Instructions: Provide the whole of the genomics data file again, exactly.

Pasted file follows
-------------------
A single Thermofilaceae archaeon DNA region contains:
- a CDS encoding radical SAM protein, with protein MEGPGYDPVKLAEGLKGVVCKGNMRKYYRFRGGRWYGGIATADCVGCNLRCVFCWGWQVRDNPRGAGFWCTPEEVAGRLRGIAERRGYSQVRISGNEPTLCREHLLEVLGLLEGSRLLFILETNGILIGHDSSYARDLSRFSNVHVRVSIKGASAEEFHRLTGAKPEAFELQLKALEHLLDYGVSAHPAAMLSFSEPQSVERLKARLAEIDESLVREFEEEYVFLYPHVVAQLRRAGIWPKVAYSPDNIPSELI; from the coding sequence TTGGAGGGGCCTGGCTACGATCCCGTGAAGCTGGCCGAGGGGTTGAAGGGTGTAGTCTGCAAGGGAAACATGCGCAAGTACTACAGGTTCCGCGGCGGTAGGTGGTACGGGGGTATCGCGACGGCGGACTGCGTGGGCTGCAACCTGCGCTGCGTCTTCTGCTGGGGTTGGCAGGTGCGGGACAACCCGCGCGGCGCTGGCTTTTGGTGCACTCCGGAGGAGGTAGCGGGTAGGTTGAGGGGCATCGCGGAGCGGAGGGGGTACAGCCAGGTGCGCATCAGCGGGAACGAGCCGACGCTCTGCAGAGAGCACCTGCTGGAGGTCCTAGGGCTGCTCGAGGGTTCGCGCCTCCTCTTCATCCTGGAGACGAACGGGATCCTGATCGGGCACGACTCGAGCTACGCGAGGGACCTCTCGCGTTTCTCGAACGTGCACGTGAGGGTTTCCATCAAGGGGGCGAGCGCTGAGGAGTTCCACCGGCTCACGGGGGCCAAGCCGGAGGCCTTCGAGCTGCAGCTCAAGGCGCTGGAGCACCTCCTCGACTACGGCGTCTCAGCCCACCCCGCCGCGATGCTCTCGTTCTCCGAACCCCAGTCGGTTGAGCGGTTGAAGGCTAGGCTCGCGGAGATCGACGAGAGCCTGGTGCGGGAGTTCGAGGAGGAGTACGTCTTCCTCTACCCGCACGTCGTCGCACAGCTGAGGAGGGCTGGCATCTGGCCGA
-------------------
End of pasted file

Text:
A single Thermofilaceae archaeon DNA region contains:
- a CDS encoding radical SAM protein, with protein MEGPGYDPVKLAEGLKGVVCKGNMRKYYRFRGGRWYGGIATADCVGCNLRCVFCWGWQVRDNPRGAGFWCTPEEVAGRLRGIAERRGYSQVRISGNEPTLCREHLLEVLGLLEGSRLLFILETNGILIGHDSSYARDLSRFSNVHVRVSIKGASAEEFHRLTGAKPEAFELQLKALEHLLDYGVSAHPAAMLSFSEPQSVERLKARLAEIDESLVREFEEEYVFLYPHVVAQLRRAGIWPKVAYSPDNIPSELI; from the coding sequence TTGGAGGGGCCTGGCTACGATCCCGTGAAGCTGGCCGAGGGGTTGAAGGGTGTAGTCTGCAAGGGAAACATGCGCAAGTACTACAGGTTCCGCGGCGGTAGGTGGTACGGGGGTATCGCGACGGCGGACTGCGTGGGCTGCAACCTGCGCTGCGTCTTCTGCTGGGGTTGGCAGGTGCGGGACAACCCGCGCGGCGCTGGCTTTTGGTGCACTCCGGAGGAGGTAGCGGGTAGGTTGAGGGGCATCGCGGAGCGGAGGGGGTACAGCCAGGTGCGCATCAGCGGGAACGAGCCGACGCTCTGCAGAGAGCACCTGCTGGAGGTCCTAGGGCTGCTCGAGGGTTCGCGCCTCCTCTTCATCCTGGAGACGAACGGGATCCTGATCGGGCACGACTCGAGCTACGCGAGGGACCTCTCGCGTTTCTCGAACGTGCACGTGAGGGTTTCCATCAAGGGGGCGAGCGCTGAGGAGTTCCACCGGCTCACGGGGGCCAAGCCGGAGGCCTTCGAGCTGCAGCTCAAGGCGCTGGAGCACCTCCTCGACTACGGCGTCTCAGCCCACCCCGCCGCGATGCTCTCGTTCTCCGAACCCCAGTCGGTTGAGCGGTTGAAGGCTAGGCTCGCGGAGATCGACGAGAGCCTGGTGCGGGAGTTCGAGGAGGAGTACGTCTTCCTCTACCCGCACGTCGTCGCACAGCTGAGGAGGGCTGGCATCTGGCCGA